The Late Iron Age in northern East Anglia ended with the Boudican rebellion in 60/61 CE, after which the people known to classical writers as the Iceni were subsumed into the Roman empire. This volume presents new research which tests the archaeological evidence for the Iceni as a defined group, through analysis of the region’s distinctive material culture, particularly highlighting the impact of metal-detector finds on the available dataset for research. It evaluates the validity of the theory that the Iceni were slow to adopt Roman imports and luxury goods, either as a form of deliberate resistance or due to cultural conservatism following the failed revolt. The interpretive narrative of the Iceni as ‘Other’, in both Classical and modern sources, is also investigated. The artefact dataset used in this research is available as an accompanying digital download.
Natasha Harlow completed her PhD in the Department of Classics and Archaeology at the University of Nottingham in 2018. She has extensive experience in artefact identification and recording, collections management and public engagement. Since 2008, she has been involved with the Caistor Roman Project, a community archaeology project focussed on the civitas capital of Venta Icenorum and its hinterland.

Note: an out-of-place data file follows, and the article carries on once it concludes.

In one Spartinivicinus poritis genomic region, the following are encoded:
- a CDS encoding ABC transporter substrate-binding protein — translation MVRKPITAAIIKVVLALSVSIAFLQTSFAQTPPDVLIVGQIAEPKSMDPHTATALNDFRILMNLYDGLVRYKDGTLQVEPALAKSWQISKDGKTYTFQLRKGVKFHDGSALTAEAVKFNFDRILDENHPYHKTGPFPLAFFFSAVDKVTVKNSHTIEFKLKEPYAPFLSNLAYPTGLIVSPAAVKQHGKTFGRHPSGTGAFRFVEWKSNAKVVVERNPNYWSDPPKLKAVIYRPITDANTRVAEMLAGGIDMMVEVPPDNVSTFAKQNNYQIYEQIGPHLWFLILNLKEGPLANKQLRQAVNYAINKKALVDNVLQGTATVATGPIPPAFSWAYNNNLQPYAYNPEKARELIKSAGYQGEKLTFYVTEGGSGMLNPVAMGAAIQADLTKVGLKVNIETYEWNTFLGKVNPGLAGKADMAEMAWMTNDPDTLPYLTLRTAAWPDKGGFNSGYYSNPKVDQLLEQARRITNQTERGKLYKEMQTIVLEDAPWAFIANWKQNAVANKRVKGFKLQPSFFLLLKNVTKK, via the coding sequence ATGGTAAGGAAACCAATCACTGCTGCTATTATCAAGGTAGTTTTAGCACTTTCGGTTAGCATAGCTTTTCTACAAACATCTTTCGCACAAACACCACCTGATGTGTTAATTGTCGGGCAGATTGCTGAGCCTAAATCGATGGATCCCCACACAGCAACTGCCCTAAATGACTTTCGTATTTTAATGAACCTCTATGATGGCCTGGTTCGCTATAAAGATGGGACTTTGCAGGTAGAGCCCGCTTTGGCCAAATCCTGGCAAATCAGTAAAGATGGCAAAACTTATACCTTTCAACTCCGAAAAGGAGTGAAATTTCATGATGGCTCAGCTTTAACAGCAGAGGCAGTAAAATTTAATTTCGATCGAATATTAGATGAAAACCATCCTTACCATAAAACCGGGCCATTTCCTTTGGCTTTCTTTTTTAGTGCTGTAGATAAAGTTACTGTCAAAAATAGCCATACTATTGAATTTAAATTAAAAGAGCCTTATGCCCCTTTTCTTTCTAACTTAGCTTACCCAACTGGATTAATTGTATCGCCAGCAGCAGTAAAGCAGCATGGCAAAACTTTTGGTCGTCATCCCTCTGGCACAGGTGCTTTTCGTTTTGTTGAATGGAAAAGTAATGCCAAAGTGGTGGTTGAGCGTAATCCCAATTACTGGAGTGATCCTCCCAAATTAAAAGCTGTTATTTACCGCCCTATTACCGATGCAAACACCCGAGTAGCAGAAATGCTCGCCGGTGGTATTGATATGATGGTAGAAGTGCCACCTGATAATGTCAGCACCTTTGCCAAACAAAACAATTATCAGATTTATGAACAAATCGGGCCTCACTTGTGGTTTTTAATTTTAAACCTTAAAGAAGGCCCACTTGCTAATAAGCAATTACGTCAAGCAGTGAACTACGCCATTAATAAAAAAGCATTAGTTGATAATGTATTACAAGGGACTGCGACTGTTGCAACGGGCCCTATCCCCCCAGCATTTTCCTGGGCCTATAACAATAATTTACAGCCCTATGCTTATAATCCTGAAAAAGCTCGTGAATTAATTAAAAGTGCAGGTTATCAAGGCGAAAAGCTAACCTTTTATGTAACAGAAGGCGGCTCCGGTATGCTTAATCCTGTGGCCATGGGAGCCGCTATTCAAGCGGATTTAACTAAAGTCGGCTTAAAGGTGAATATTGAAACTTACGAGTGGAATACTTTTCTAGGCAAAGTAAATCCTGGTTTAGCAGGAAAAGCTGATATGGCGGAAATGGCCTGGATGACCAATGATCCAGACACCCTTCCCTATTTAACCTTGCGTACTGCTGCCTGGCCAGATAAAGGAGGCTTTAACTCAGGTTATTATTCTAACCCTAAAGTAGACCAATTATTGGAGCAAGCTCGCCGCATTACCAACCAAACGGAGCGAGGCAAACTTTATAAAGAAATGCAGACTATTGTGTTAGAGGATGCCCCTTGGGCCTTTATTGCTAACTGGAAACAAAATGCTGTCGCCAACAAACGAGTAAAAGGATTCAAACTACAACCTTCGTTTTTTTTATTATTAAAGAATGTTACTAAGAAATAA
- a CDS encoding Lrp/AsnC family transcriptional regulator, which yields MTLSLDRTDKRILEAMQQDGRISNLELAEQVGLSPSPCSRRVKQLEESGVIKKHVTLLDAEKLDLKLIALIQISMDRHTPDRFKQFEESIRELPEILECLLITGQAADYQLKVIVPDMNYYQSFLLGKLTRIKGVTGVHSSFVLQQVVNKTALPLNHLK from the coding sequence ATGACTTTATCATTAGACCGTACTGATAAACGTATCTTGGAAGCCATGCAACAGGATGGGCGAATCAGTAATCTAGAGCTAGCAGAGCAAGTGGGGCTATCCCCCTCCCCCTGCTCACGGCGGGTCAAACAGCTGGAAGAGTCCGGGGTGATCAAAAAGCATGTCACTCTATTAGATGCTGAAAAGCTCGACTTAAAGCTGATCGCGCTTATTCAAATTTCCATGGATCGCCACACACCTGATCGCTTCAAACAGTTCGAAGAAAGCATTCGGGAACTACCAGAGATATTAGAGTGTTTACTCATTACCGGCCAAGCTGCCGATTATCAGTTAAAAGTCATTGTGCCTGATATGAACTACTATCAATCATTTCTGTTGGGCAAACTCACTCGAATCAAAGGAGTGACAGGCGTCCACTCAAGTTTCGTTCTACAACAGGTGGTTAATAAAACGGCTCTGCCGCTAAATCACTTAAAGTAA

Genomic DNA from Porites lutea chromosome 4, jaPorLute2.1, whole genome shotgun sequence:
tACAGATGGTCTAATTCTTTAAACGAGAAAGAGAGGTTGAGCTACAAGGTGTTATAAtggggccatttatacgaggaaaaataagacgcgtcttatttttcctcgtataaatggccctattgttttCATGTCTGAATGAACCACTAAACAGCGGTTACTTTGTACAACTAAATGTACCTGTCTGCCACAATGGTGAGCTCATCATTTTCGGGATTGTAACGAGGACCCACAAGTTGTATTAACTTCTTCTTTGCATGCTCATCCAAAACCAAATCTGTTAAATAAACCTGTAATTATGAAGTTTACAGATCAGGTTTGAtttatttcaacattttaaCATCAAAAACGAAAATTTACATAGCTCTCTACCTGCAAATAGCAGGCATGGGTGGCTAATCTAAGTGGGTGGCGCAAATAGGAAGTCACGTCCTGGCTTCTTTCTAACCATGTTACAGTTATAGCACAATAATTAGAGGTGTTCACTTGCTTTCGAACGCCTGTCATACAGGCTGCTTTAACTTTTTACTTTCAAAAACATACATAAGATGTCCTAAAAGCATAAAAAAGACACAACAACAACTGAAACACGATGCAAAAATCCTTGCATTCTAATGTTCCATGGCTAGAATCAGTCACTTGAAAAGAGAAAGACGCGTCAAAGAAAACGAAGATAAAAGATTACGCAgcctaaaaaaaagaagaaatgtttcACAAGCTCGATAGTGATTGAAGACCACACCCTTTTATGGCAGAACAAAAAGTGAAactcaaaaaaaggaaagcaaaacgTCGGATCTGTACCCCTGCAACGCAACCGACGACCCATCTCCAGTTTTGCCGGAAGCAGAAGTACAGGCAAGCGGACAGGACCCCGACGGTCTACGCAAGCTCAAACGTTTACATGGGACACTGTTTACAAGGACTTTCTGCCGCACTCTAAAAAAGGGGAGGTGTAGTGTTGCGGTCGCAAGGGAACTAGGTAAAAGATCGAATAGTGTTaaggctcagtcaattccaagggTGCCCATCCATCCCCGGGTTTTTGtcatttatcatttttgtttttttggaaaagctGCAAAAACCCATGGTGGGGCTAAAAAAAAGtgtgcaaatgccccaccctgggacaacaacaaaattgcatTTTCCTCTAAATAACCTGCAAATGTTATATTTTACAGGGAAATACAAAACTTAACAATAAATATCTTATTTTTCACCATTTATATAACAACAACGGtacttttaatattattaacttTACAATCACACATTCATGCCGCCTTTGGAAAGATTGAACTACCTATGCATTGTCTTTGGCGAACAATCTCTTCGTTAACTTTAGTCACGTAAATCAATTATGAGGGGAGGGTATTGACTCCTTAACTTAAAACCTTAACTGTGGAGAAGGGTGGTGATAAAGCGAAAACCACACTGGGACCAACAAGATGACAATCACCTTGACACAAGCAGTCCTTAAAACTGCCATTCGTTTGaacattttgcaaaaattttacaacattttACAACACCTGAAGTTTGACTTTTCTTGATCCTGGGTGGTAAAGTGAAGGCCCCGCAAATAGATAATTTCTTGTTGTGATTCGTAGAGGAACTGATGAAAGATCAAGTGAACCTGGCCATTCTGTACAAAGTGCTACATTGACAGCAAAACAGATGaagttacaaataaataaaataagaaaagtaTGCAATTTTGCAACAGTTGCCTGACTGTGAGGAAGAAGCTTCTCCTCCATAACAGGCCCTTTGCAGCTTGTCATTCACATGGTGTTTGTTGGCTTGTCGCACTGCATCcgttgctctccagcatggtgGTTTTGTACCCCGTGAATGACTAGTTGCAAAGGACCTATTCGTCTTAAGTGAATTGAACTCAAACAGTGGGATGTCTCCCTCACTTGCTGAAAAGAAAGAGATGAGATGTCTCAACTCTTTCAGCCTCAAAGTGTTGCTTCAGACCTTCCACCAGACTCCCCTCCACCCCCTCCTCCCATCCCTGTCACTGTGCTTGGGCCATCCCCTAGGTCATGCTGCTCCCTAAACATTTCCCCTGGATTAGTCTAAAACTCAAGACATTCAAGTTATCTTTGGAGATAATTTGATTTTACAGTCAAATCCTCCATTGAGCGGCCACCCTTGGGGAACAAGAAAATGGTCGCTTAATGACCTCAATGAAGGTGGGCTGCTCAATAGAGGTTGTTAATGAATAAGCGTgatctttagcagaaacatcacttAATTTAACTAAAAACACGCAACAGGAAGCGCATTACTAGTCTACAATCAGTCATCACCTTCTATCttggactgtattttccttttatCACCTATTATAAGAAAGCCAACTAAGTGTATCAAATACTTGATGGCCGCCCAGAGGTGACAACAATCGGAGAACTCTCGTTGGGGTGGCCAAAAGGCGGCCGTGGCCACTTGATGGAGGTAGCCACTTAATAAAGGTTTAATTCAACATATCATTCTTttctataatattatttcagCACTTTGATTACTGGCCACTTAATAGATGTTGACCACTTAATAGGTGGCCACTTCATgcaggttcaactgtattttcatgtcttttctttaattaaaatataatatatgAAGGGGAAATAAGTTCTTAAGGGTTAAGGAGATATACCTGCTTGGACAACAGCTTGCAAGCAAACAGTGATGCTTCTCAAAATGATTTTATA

‘(A)n enormous volume of work that challenges the traditional, Roman historians’ accounts of the area and the people who lived within it in the Late Iron Age. The detailed and in-depth analysis that underpins this study – incorporating over 14,000 artefacts from multiple datasets – is phenomenal.’ Megan Dennis, Current Archaeology, August 2021
‘This is new material, uniquely looking at PAS data in the context of other finds from an area where metal-detecting is very long-established. It is high quality and a very helpful and detailed analysis.’ Professor Martin Millett, University of Cambridge
‘The book makes a useful contribution to our understanding of several topics such as the Iron Age to Roman transition period, and the nature of the study area in the early Roman period, and successfully questions previous interpretations that are still very much led by the historical narrative.’ Professor Ellen Swift, University of Kent